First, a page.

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Complementary Feeding: Foundation for a healthy life

Complementary Feeding: Foundation for a healthy life

In our previous blog, we discussed the first 1000 days of life i.e., nutritional care during pregnancy and 6 months of exclusive breastfeeding i.e., the initial 460 days. Here we will discuss the next 540 days, from the child's 6 months to 2 years of age which includes the introduction of complementary foods along with breastfeeding. Let us understand why complementary feeding is considered as the foundation for a healthy life.

What is complementary feeding?

Complementary feeding is defined as giving infants food in addition to breast milk, when breast milk alone is no longer sufficient to meet nutritional requirements of the infant after 6 months of age.

It is right that "Breast milk is the best baby food". Hence, it is recommended to exclusively breast feed the child for 6 months. As the name suggests complementary feeds, compliments breast milk to fulfill the child's nutritional demand. Inappropriate feeding practices might lead to physical and brain growth faltering, micro-nutrient deficiency, malnutrition, and infectious diseases.

When we plant a seedling we ensure that it gets, proper sunlight, water and nutrition required for its development. Along with this we also add manure to enhance the growth. Similarly, a baby requires proper nourishment for his growth and development.

The majority of growth in a child happens in the first year of life. It includes a tripling of Baby's birth weight, height increases, growth and development of the brain. To support this rapid growth, a baby requires a much higher nutrient intake.

The beginning of complementary feeding is a big milestone in a child’s life. In many cultures, this day is celebrated as "Annaprashan". An ideal weaning food should be high in energy, easy to digest, semi-solid consistency, fresh, inexpensive and easy to prepare.

Benefits of complementary feeding

4 Pillars of Complementary feeding to ensure proper nutrition

Key Messages for Complementary Feeding

  • It may take a while for your baby to get used to taking food from a spoon, so patience is a must. Allow them to use their fingers, even if they make a mess.
  • For safety reasons always watch your baby when they are eating, to help them if they’re struggling.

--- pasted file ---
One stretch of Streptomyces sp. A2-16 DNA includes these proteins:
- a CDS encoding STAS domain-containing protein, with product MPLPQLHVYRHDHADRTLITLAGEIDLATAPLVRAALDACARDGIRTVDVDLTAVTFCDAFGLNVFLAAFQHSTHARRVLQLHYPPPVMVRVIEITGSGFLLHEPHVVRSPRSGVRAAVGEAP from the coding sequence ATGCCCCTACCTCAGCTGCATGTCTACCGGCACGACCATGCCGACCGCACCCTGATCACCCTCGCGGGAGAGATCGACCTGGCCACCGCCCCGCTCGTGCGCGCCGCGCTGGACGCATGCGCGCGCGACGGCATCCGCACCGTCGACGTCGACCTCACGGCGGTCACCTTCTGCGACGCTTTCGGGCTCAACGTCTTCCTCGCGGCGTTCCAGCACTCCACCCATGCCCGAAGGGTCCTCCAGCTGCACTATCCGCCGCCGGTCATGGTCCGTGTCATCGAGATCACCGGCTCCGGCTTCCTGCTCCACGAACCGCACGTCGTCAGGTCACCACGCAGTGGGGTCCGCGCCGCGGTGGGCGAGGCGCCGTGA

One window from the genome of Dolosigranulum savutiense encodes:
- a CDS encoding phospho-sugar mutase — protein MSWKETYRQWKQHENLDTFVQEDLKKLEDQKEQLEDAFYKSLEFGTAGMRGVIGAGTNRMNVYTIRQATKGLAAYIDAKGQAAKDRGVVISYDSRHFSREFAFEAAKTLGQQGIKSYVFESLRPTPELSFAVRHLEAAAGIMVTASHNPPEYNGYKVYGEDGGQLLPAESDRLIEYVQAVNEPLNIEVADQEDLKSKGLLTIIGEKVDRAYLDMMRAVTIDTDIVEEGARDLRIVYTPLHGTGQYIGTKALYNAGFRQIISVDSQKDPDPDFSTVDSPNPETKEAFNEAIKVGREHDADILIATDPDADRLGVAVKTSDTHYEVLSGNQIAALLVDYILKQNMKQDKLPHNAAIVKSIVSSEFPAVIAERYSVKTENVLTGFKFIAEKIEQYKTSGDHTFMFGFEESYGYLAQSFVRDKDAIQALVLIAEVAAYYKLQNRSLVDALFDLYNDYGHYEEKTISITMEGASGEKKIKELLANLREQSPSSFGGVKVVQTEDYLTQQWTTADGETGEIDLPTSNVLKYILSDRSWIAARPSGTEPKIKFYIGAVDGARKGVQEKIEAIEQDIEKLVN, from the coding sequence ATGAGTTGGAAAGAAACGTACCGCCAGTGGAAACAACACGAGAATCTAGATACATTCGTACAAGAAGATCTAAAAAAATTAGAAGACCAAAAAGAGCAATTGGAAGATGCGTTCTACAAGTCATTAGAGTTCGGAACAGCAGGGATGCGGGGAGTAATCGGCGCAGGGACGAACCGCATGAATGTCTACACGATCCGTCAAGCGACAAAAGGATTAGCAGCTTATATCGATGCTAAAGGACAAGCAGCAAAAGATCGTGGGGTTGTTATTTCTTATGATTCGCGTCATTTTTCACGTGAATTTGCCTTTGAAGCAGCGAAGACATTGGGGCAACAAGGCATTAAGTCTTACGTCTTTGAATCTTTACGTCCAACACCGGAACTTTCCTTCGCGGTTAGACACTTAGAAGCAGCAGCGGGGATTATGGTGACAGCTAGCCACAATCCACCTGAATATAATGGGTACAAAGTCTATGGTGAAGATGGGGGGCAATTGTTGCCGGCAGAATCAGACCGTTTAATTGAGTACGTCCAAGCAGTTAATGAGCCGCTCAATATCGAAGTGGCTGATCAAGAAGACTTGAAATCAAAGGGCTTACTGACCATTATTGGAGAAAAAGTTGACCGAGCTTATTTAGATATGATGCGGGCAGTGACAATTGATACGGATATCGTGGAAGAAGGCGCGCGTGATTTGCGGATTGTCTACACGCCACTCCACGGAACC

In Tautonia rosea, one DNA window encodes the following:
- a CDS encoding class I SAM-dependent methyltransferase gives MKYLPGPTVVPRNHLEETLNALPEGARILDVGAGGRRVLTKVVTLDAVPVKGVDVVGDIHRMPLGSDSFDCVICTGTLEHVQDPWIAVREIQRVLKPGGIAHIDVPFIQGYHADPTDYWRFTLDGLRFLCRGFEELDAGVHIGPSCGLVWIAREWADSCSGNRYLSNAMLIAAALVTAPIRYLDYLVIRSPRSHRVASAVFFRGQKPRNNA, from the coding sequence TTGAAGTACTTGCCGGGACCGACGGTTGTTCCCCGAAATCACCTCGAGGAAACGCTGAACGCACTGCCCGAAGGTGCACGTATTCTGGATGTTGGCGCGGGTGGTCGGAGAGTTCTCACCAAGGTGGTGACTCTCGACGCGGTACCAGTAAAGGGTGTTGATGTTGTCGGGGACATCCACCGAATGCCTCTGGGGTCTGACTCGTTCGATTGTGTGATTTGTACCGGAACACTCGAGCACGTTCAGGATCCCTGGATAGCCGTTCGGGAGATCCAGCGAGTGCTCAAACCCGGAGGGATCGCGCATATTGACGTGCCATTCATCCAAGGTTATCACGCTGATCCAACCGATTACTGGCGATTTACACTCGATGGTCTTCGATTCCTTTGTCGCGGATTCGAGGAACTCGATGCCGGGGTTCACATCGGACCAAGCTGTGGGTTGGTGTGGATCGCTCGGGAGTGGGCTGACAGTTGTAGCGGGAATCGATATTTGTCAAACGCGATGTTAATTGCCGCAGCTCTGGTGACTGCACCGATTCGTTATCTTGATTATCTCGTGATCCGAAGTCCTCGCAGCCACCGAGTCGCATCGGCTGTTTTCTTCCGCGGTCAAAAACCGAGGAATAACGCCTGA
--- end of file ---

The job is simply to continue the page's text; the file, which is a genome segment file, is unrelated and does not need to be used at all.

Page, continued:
• Try to provide a variety of taste. Do not encourage excessive sweet or salty food or packaged food like chips, cookies, biscuits.
  • Do not offer more than a teaspoon of the food to the baby initially, gradually increase.
  • Gradually introduce solid foods. Always introduce one new food at a time and continue the same for 3-4 days to look for any allergic reaction.
  • Food should be cooked and served as semi-solid, along with finger foods. The baby’s plate should contain foods of various colours and textures.
  • Meal-time should be fun- time for the child, play games with them. Do not use television, smartphones and computers for engaging children.

Stages of complementary feeding

Always encourage home-based complementary feeds. Commercially available complementary feed and formula milk are high in sugar content and are addictive for the child. It also leads to early incidences of chronic diseases and childhood obesity.

Instant mixes can be prepared at home by roasting and powdering combination of cereal and pulses of choice. The proportion of cereal and pulse can range from 2:1 to 3:1. You can add powdered nuts. These mixes can be kept for more than one month in air tight containers and used whenever required.  Here are some examples of instant mixes and fresh recipes-

1. Wheat food mix- Roast 100 g wheat, 30 g green gram dal and 20 g deskinned groundnut separately. Grind to a fine powder. Mix all the ingredients thoroughly and store.

2. Puffed rice mix- Grind 100 g puffed rice and 30 g roasted Bengal gram. Mix all the powdered ingredients thoroughly and store.

3. Ragi Mix- Roast 100 g Ragi and 50 g Bengal gram Powder. Mix thoroughly. Store in dry airtight container.

4. Rava Payasam- Cook 30 g rava & 25 g green gram dal till soft. Cook 20 g carrot using 150 ml milk & mix with cooked dal & rava. Add 10 g jaggery & boil till it dissolves completely. Let it cool & serve.

5. Jowar Rabdi- Wash 50 g jowar and cook in 100 ml butter milk. Add 25 g of chopped spinach once jowar is cooked, continue cooking for few minutes. Add salt according to taste and ½ tsp ghee. Let it cool & serve.

6. Paushtik Khichdi- Wash and soak 50 g rice and 20 g dal for 15 minutes. Heat 1 tsp oil, add jeera and saute chopped onion 10 g, 10 g potatoes, 15 g spinach, 10 g tomatoes and spices to taste. Add soaked rice and dal. Add water and cook till soft. Serve with coriander leaves

Don’t ever force the baby to finish what you have made. If you force-feed the baby they may vomit everything out, so stop and try again next day. The first years last forever give the proper nutrition. As a parent, you have a very special opportunity to help your baby's overall development.

We at the The Basic Meals strongly believe that complementary feeding is the foundation of your child's healthy life and ensure to provide the right nutrition plans that help boost the growth and development of your child. Check out www.thebasicmeals.com for more details.

Happy parenting!

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